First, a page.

Having previously read George Mann’s Ghost of Manhattan (slightly disappointing, review here) and discovering that I had indeed a keen interest in steampunk of late, I decided to give Mann another go, this time with the first of his Newbury & Hobbes Investigations, The Affinity Bridge. Much stronger than Ghost of Manhattan, this book was actually near perfect in its depiction of a steampunk London and in its telling of a compelling mystery. The Affinity Bridge falls firmly in the Victorian-London-Steampunk category with the almost obligatory gentleman adventurer/investigator/what have you and his sidekick, so there wasn’t anything too new and original to discover, yet it was an entertaining and convincing read all the same.
Welcome to the bizarre and dangerous world of Victorian London, a city teetering on the edge of revolution.
Its people are ushering in a new era of technology, dazzled each day by new inventions. Airships soar in the skies over the city, whilst ground trains rumble through the streets, and clockwork automatons are programed to carry out menial tasks in the offices of lawyers, policemen and journalists. But beneath this shiny veneer of progress lurks a sinister side. For this is also a world where ghostly policemen haunt the fog-laden alleyways of Whitechapel, where cadavers can rise from the dead and where Sir Maurice Newbury, Gentleman Investigator for the Crown, works tirelessly to protect the Empire from her foes.
When an airship crashes in mysterious circumstances, Sir Maurice and his recently appointed assistant Miss Veronica Hobbes are called in to investigate. Meanwhile, Scotland Yard is baffled by a spate of grisly murders and a terrifying plague is ravaging the slums of the city.
Earlier this year Mark Hodder’s The Strange Affair of Spring Heeled Jack became sort of a benchmark for me by which to judge all other steampunk books, and particularly those set in the sane time period or thereabouts. Yes, I know that’s not exactly fair, but that’s how it is. Inevitably comparing The Affinity Bridge to it as I was reading, I quickly realized just how many parallels can be drawn from book to book. It was astounding. But it didn’t bother me one bit.
Originality is usually a key factor for most people when deciding whether a book is good or not, except when the book manages, despite no obvious innovation, to captivate and entertain the reader in a way that it doesn’t matter that their not being thrown new ideas at. I think that it is in this category of books that these Victorian Steampunks fall. The Strange Affair of Spring Heeled Jack and The Affinity Bridge certainly do, and the sub-genre in general seems pretty inclined towards this disposition.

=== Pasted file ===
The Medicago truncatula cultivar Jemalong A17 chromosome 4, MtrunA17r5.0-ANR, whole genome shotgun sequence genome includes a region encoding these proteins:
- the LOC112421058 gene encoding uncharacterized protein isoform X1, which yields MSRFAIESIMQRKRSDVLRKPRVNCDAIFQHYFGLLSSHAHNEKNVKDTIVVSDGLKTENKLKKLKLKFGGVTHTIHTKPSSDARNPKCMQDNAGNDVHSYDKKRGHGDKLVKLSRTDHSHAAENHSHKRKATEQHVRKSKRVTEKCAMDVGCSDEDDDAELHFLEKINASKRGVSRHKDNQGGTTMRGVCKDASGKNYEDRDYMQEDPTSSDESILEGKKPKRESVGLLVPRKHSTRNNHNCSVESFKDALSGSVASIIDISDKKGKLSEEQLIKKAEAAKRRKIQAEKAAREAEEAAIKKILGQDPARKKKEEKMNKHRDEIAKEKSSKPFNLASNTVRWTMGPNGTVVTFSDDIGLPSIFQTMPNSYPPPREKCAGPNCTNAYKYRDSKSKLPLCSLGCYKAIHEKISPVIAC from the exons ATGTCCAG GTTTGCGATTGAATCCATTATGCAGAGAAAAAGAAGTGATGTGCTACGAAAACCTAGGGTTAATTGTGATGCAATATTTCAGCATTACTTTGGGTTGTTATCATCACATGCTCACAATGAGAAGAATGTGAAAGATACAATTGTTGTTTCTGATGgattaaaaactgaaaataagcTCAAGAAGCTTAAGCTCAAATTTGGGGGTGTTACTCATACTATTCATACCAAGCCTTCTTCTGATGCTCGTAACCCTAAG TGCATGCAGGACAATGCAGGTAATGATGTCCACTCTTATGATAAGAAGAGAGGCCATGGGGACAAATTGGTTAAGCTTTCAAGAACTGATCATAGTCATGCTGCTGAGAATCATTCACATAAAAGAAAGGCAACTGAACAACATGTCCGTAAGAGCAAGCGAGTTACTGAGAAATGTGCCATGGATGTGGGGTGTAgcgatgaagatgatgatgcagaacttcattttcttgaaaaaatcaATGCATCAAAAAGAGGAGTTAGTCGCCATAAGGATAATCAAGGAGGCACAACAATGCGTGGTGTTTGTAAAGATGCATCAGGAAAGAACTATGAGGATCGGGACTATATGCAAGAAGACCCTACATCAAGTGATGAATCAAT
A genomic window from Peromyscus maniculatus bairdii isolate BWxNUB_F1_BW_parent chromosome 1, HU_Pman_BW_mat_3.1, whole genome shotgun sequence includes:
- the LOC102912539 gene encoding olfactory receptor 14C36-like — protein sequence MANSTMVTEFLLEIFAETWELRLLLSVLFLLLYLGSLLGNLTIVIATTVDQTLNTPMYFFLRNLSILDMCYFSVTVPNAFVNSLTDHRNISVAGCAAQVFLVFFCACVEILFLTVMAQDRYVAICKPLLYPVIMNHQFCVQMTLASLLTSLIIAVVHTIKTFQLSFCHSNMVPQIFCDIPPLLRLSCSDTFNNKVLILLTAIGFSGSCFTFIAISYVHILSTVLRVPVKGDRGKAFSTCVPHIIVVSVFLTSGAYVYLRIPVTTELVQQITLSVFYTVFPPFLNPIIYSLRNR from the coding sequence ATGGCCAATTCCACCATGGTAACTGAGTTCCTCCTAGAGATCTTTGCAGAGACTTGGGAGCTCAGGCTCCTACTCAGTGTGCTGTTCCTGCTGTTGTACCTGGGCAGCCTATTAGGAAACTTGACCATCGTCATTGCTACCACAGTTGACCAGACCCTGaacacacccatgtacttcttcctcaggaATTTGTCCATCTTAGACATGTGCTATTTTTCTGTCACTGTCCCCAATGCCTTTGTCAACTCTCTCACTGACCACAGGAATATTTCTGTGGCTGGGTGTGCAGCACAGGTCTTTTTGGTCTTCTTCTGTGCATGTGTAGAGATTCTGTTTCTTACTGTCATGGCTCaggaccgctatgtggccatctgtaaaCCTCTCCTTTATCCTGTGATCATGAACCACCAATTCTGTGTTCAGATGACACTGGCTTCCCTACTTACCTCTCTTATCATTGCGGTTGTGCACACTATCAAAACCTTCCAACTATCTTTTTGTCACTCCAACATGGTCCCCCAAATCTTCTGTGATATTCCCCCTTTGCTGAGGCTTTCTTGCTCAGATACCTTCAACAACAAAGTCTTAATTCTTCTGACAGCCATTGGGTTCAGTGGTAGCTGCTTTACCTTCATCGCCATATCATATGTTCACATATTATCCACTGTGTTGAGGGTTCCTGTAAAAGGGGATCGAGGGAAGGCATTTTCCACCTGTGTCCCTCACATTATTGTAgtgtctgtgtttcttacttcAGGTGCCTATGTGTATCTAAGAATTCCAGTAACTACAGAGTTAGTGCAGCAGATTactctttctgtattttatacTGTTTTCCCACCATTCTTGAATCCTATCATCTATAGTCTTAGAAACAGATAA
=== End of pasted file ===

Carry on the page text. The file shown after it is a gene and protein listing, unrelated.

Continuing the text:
But let’s get back to The Affinity Bridge individually, shall we? Mann brings forward a well-crafted vision of London in a steampunk world, a world where Queen Victoria’s life is being sustained and extended by machines and is still alive past when history tells us she should have died. And also this is a world where the making of automatons has been perfected to a point where they can render useful service in menial tasks or in piloting airships. Roaming this landscape is the characteristic Sir Maurice Newbury, currently charged with helping Scotland Yard as an investigator by the Queen herself.
There’s no denying that Mann can spin a good mystery. Sure I could guess at the general form of the reveal quite a ways off, but the journey there - full of action, twists, turns and pitfalls - was well worth it. The characters, especially the mysterious Miss Hobbes, suffer a certain lack of even characterization though since most are largely two dimensional it is sometimes hard to notice. Newbury, despite being the much stereotyped Gentleman Investigator, manages to be the most humane of the characters with real flaws and a hint of significant backstory - which unfortunately is kept from us in this first novel.
I can therefore confidently say that The Affinity Bridge is another good read for any steampunk fans out there. Though if you are a true steampunk lover you’ll probably have read this long before me, most likely in 2008 when it first came out. Once you’ve read this first Newbury & Hobbes Investigation, move on to the next, The Osiris Ritual, and after that The Immortality Engine. I too will be moving on with certainty. Gotta love steampunk!
My Rating: 4 out of 5
Reading Age: 15 and up
George Mann's Website: http://georgemann.wordpress.com/
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